We were getting ready to play Southampton on Wednesday evening when Tony Daley, our fitness coach, got a text message from David Kelly, Preston's assistant manager. He said Preston had travelled 300 miles to Plymouth, only to find the match had been postponed because of a frozen pitch.
Charlton and Torquay, who made similar journeys to Newcastle and Stockport, also had their matches called off within an hour or two of kick-off. Gillingham's match at Swansea was postponed in the afternoon. Other postponements included Bournemouth v Barnsley, Doncaster v Brentford and Colchester v Scunthorpe. Do I spot a pattern here?
At one stage I feared our long trek to St Mary's would be in vain. It was bitterly cold and Southampton didn't switch on their undersoil heating. They reckon their pitch never freezes because the ground is near a river, but the match was nearly called off. The referee said he would start the game and abandon it if the pitch was too dangerous. It was freezing and certainly not the easiest of surfaces.
There has to be a way of drawing up a Christmas and New Year schedule which doesn't involve us all having to travel such ridiculous distances. Our fans gave us fantastic support at Southampton, but when it took us six and a half hours to get there on Tuesday I wondered how they would cope. The weather was bad and there were three or four major hold-ups on the way. We trained on Wednesday morning just to find some fresh air and get the players moving again. Spending that long on a coach inevitably stiffens you up.
After the match we stopped overnight in Oxford. I wanted to break up the journey and ensure the lads got to sleep at the normal time. We got there just after midnight and had one drink in the bar watching Match of the Day before going to bed. We had an hour in the swimming pool before breakfast the next morning, got on the road at 10.15 and arrived back in Sheffield at 1.00, knowing we faced another match, at home to Stoke, 48 hours later. It's crazy.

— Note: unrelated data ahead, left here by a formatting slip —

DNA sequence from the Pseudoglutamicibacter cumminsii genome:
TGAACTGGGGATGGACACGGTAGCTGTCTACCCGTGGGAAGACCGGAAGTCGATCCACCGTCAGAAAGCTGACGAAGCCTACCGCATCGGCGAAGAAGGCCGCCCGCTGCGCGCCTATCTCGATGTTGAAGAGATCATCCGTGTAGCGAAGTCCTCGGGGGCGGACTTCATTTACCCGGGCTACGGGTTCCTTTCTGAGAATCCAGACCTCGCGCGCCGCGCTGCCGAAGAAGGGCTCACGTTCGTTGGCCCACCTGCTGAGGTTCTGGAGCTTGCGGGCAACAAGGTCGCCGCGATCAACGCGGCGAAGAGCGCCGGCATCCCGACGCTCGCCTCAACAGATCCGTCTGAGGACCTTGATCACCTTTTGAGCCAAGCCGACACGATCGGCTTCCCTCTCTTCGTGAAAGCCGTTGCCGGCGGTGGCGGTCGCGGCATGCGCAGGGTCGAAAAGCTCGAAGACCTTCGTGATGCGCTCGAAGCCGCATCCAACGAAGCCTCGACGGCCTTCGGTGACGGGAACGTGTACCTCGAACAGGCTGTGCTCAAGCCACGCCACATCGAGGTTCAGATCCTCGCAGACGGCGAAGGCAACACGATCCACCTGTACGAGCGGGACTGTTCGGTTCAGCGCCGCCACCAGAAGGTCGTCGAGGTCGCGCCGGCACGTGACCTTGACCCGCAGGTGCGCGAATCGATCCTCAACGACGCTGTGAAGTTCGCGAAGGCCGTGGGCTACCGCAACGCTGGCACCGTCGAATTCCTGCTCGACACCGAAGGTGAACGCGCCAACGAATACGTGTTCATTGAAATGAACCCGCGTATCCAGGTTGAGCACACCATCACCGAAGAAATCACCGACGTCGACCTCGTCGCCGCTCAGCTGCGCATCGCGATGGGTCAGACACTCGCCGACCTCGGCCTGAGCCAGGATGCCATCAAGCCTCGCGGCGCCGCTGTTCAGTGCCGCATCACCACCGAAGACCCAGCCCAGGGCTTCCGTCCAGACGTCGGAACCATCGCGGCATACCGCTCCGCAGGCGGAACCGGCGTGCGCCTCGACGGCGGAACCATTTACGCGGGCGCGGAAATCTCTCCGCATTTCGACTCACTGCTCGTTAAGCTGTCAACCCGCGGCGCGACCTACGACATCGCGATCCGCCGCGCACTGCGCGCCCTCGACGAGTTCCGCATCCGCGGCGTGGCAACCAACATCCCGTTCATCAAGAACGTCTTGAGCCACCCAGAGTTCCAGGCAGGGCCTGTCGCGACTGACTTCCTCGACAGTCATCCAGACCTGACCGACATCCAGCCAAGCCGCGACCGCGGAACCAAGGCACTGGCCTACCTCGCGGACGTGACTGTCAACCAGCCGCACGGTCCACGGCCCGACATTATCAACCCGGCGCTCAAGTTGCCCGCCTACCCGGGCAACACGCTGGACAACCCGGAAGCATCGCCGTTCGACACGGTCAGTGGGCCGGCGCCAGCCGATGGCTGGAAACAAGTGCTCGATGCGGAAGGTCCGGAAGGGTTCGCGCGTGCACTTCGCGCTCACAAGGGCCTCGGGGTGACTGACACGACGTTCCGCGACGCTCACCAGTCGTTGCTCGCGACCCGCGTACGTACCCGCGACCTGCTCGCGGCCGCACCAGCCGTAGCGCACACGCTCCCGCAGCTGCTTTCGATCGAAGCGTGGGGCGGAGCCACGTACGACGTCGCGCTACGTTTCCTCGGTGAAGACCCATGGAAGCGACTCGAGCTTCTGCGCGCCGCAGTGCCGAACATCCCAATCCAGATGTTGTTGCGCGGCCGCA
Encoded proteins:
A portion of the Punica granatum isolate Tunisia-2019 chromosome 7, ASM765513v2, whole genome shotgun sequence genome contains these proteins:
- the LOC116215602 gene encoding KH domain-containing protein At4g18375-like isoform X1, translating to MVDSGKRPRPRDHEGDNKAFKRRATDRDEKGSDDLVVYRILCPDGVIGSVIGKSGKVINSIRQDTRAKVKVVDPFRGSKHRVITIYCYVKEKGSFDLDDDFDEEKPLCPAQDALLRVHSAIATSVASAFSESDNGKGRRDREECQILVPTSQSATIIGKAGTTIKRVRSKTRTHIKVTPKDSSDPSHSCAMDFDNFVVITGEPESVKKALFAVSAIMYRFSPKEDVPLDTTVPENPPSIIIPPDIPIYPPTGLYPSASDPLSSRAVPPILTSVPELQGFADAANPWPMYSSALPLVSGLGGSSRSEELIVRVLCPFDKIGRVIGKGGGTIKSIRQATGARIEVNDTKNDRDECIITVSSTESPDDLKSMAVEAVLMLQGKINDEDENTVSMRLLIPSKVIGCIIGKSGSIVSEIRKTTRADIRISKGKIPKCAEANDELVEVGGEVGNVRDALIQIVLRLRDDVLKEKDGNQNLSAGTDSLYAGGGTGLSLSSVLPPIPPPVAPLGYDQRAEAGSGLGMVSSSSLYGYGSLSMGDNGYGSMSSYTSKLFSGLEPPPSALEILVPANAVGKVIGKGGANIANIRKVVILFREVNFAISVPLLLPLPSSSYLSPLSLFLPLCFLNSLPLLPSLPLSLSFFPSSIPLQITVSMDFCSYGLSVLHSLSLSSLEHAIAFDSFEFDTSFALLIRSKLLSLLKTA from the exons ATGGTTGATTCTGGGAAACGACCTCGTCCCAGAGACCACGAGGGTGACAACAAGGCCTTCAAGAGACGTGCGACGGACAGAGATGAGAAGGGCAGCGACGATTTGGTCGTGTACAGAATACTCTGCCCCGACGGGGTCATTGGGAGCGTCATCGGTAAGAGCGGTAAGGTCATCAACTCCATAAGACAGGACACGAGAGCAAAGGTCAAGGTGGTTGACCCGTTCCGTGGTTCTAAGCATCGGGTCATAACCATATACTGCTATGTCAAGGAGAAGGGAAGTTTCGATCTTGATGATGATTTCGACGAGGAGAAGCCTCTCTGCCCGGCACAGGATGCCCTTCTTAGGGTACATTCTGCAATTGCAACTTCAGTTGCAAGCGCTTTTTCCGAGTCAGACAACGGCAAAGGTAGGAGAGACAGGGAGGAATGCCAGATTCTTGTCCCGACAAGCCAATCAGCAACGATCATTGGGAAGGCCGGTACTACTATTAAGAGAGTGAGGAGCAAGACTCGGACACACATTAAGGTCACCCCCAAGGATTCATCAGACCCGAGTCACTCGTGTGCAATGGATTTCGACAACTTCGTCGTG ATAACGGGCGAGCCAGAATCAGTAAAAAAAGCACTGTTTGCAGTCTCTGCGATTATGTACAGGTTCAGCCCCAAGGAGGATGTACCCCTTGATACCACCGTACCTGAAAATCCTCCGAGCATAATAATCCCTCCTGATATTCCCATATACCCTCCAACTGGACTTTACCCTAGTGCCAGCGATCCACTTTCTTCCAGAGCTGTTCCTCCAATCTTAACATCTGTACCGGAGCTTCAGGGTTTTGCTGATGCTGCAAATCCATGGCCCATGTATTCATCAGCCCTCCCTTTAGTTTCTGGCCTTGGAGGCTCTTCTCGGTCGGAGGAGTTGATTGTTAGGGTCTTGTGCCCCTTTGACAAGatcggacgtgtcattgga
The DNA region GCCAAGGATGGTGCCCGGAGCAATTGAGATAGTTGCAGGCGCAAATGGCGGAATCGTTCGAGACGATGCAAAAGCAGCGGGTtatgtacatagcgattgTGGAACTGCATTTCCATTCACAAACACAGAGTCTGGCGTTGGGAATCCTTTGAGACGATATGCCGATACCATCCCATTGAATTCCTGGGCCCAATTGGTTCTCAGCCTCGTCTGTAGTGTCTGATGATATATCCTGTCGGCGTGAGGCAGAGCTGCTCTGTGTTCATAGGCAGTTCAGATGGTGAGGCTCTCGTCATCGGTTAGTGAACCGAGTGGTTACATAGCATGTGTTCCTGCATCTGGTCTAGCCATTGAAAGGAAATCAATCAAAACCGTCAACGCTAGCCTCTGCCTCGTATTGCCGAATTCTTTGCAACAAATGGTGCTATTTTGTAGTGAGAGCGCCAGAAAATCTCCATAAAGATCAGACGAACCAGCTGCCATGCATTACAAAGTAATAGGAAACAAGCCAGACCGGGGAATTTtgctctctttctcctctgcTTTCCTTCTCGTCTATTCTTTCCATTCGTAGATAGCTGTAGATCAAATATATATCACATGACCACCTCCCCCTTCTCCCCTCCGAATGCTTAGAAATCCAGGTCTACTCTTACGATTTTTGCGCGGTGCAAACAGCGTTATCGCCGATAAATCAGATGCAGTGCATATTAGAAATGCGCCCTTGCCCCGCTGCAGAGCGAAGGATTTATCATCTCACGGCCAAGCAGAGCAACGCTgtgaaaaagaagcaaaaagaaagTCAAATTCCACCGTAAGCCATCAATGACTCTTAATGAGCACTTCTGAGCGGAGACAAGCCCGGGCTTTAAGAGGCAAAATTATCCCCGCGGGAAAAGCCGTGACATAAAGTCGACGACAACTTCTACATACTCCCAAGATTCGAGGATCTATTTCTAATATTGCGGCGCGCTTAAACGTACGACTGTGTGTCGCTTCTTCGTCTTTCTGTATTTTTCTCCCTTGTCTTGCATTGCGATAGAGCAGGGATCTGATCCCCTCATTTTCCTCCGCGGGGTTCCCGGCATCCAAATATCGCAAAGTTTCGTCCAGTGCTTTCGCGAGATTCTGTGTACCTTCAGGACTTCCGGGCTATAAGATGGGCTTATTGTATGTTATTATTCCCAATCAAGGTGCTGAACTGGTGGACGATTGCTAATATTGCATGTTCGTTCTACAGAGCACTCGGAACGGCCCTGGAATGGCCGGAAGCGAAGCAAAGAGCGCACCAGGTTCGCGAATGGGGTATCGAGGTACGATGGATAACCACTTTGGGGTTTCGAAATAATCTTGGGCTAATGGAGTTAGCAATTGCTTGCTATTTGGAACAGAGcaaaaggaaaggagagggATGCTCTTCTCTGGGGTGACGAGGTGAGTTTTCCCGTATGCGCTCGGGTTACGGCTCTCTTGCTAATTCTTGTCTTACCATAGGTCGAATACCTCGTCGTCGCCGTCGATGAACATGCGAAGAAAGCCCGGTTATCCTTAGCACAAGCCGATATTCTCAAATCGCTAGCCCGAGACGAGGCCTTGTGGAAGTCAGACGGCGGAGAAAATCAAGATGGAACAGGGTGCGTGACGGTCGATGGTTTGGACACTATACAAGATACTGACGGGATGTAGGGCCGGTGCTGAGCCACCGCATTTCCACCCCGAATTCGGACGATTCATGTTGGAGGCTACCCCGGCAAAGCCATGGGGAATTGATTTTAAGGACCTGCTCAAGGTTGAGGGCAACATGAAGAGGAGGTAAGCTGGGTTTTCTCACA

I love Boxing Day and New Year's Day football, but we play too many matches at this time of the year. Why did we play on Wednesday, having already played on Boxing Day, and why are most clubs playing again on Monday, two days after playing on New Year's Eve? At least we'll have another day to prepare for our match on Tuesday, a relatively short trip to Hull. The Preston lads, having had that nightmare trip to Plymouth, now have to slog over to Norwich on Monday.
I've always advocated a two-week break in January, probably after the third round of the FA Cup. We need time to recharge our batteries. Ten months is a long time to go without a break.
2. Journalists ought to use dictionaries
I read that our 1-0 win at Southampton ended our "disastrous" run. Disastrous? We won our first two games in December, then drew at Preston North End and lost at home to Norwich City on Boxing Day before winning at Southampton. If we can maintain that disastrous form for the rest of the season we'll be promoted.
We didn't play badly against Norwich. We lost because we handed them three goals on a plate. We bounced back well at Southampton in what could have been a tricky match. It was George Burley's first home match in charge and in the opening 30 minutes we had to withstand an onslaught.
We stuck together and made slight adjustments at half-time. In the second half we played as well as we have done all season away from home and thoroughly deserved Neil Shipperley's winner.
3. My 10 New Year's resolutions
1 To keep on improving my relations with referees. I've done pretty well this year: even at Preston, when we had a blatant penalty denied us near the end, I was smiling and chatting to the fourth official. In the last four matches we've had three stonewall penalties not given. Looking at all those handball verdicts not given this week, it seems obvious the game is moving too quickly for referees to spot things. I agree with Chris Coleman that technological help for referees is now vital. Genuine penalties aren't being given, probably because referees are under so much pressure to get things right.
2 Keep up my vow to renounce all the daft superstitions I've followed over the years: wearing the same item of clothing, not having my hair cut during a winning run, not changing my razor blade (very painful after four or five weeks). I feel much better without them.
3 Get David Unsworth and Shipps a bigger pair of shorts in our away kit. Their model figures aren't flattered by their present gear.
4 Never let Shipps have Christmas Day off again. I let him go down south on Christmas Eve to be with his family on Christmas Day. He didn't come back until Boxing Day and had a poor game against Norwich.
5 Get Chris Morgan, our captain, on an anger management course.
6 Get Craig Short some WD40 to keep him going to the end of the season. He pulled his calf last week, just when he was in great form. We wouldn't have lost against Norwich if he'd played.
7 Get Simon Jordan, Crystal Palace's chairman, on to a degree course in diplomacy and nominate him as a future FA councillor.
8 Make sure Stuart McCall, my assistant, gets his hair cut once it starts drifting over his eyes.
9 Stop putting the names of my players in a hat on Friday night and then drawing them out to pick the team. I really should be more constructive.
10 Maintain my ban on that word that begins and ends in the letter 'p'. The Premiership is what we're aiming for, but we know what can happen over 20 games.Reuse content